Thursday, November 22, 2012

Go Outside and Play!

Life is queer.

“Go outside and play!” That’s what we told our children, back in the 20th and 19th and 18th centuries. We always meant well. “Aw, kids these days.” But we adults have never been much better.

Any time I hear parents say, “Go outside and play!” I have to blush: I don’t see myself as setting an example to the fair children across our fair land. No, not when my greatest joy outside of my home is hanging around the inside of coffee shops. At least I can say that in my little cabin I don’t have any TV cable, nor rabbit ears, nor video games, but that’s only because I know my limitations: I know I won’t read history or make art if I dare have those distractions. As it is, I still stay up too late doing nothing.

It was in the 18th century that Benjamin Franklin, highly respected in his community, spread the word to us adult-type persons: We could really save on the price of candles, Franklin urged, if only we got up earlier and went to bed earlier. History tells us we didn’t listen.

In the 19th century folks were saying, and this may have been Franklin’s little ditty, “Early to bed and early to rise, makes a man healthy wealthy and wise.” Such a nice little rhyme. One of my favorite Victorians was known in his day for being one of the very few people to ever start an international organization. I’m referring to Sir Robert Baden-Powell, hero of the Boer War and founder of the Boy Scouts. B-P said that by starting his day early he added an hour per day to his life, adding up to— er, something or other… Which sounded so good to me, right up until one day when I reflected… we all have the same number of waking hours! Maybe he was kidding himself, unconsciously, but I’m sure he meant well. Just as we mean well when we say, “Go play outside!”

My favorite 19th century humor writer is a Briton, Jerome K. Jerome, best known for his classic novel Three Men in a Boat. (To say nothing of the dog) In his age, a more innocent, more rural and less crowded time, Jerome wrote of how people like to flock to the gaslights. This makes perfect sense: They didn’t have any neon lights.

In Jerome’s novel three young friends get away from the city; eventually they tie up their boat at a remote slow river, and they set up the tent. Next morning, one virtuous fellow, Jerome, decides to take an outdoorsy refreshing dip in the cold, cold water… "Arrrg!" Of such stout fellows, of such stout ideals, was the Scout movement later to arise. As for the other two, they have more sense: Forgoing any morning dip, they stay in the tent until a civilized hour. Of such fellows are empires built.

In the mid 20th century my dear mother, although she grew up listening to radio plays like Gunsmoke and Dragnet, “dummm dee DUM dum,” always gave me funny looks when I wanted to watch those same shows on our old black-and-white. And she really didn’t “get” Saturday morning cartoons. “Go outside! Run around!” And I would. I would run around smacking my foes just like Batman--but not until Saturday afternoon.

Now at last it’s the 21st century: We have mothers and fathers, at last, who themselves grew up watching television and Saturday morning cartoons, progressive modern parents who surely “get it.” Hurray! Yes, and just as surely they are still saying, “Go outside!” Kids just can’t win—in any century.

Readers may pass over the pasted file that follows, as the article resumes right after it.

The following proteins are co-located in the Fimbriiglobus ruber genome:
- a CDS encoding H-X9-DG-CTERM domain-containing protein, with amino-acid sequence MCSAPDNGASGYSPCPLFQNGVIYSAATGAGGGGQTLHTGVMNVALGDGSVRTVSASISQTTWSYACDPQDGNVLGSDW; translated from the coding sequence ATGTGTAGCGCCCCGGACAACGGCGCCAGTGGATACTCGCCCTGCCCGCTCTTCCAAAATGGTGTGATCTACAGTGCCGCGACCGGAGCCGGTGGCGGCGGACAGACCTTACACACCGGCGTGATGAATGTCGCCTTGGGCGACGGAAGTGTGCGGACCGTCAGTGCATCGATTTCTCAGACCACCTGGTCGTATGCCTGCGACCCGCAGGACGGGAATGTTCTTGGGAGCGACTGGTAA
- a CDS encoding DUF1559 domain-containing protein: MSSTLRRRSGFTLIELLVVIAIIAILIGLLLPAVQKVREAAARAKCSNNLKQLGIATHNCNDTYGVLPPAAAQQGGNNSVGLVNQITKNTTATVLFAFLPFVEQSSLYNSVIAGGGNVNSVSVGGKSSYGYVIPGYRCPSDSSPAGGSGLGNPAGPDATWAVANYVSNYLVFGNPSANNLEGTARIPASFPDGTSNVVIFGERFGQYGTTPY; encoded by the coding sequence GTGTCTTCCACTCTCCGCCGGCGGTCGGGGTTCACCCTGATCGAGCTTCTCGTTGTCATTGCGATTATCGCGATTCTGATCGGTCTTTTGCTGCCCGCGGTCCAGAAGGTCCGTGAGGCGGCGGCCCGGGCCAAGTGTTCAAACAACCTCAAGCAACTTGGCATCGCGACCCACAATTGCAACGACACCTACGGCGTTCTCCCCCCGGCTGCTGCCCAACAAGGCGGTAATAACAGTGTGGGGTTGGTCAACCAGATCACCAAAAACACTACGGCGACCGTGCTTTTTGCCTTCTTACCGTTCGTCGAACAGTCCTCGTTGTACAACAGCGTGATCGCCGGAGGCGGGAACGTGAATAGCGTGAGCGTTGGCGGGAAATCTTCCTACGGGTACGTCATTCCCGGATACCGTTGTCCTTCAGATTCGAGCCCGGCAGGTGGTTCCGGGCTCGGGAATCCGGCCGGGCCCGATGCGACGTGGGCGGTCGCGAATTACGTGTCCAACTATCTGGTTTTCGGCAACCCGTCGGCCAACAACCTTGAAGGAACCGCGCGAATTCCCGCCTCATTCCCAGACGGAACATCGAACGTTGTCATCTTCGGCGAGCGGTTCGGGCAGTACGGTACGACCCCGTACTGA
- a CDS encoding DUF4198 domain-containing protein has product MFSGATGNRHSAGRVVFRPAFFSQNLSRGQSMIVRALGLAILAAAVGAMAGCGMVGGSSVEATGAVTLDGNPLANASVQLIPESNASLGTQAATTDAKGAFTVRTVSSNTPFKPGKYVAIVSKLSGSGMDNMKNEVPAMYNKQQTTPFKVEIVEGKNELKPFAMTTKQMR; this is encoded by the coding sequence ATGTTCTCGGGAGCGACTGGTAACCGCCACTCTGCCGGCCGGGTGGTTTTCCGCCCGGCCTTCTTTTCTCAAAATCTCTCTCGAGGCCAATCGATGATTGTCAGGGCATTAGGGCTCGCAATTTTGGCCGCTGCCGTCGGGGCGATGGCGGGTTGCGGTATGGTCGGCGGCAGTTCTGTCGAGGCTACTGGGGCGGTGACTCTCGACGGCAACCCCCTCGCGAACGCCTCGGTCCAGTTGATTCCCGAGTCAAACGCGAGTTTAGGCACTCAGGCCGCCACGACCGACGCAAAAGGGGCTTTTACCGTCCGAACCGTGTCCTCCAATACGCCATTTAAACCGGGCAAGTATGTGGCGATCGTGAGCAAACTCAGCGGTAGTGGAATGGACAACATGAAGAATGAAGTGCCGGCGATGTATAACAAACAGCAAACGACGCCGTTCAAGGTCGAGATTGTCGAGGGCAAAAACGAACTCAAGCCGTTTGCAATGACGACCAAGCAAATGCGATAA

This summer, indoors at the cinema, (with young company, I hasten to add) I watched Diary of a Wimpy Kid. The kid is so excited to have a whole summer off so he can set himself up with drinks and snacks and plunk himself down to play video games all day… inside.

Well! Harumph! When I was that wimpy kid’s age—no, even younger-- I walked a mile and a quarter, two kilometers, to get to my elementary school. In the heat of summer I walked to other elementary schools, much further away, as part of a “summer reading program.” How excitedly (before student packs or plastic bags) I carried heavy stacks of books in my arms home to read… inside. I suppose my mother consoled herself that at least I was walking. As for that 21st century wimpy kid, his father ends up wearing a scout-leader’s hat, and putting himself and his kid into “Scouts” for the summer. (The “Wilderness Explorers”) Tres Bien. As they say in France, “The more times change, the more they stay the same”… Ironically—should I groan or laugh?—the other adult leader crams his tent with even more luxuries than Jerome’s two friends would ever dare.

As for me, I must admit, these days, I don’t walk enough. Sometimes, for almost a full second, I regret trading in my bus pass for a car. And if I read of pasty white adults in Calgary and Toronto who book their holidays to coincide with their city film festivals, then my eyes take on a far away speculative look…

Sean Crawford
Old enough to finally afford to see movies
But too busy to go
Calgary 2012

~I’ve learned that reading can be approached as carefully as planning refreshments for a spectator-type professional ball game…or a wimpy kid’s video day. This was after I told my buddy Blair I planned to soon re-read the lengthy classic Dalgren, by Samuel Delaney. Blair loved that book! He immediately recommended that I make sandwiches first so that I can start the book early on Saturday morning and not have to stop to make lunch.

~As I had announced in a previous footnote, I booked a hotel room for the reader-writer festival When Words Collide, in mid-August. Our days, with five to seven seminars running at once, never started until a nice civilized hour.

What I found so very charming, in the quiet morning hours, was how so many fellow nerds would take a book to breakfast!

~Any comments?

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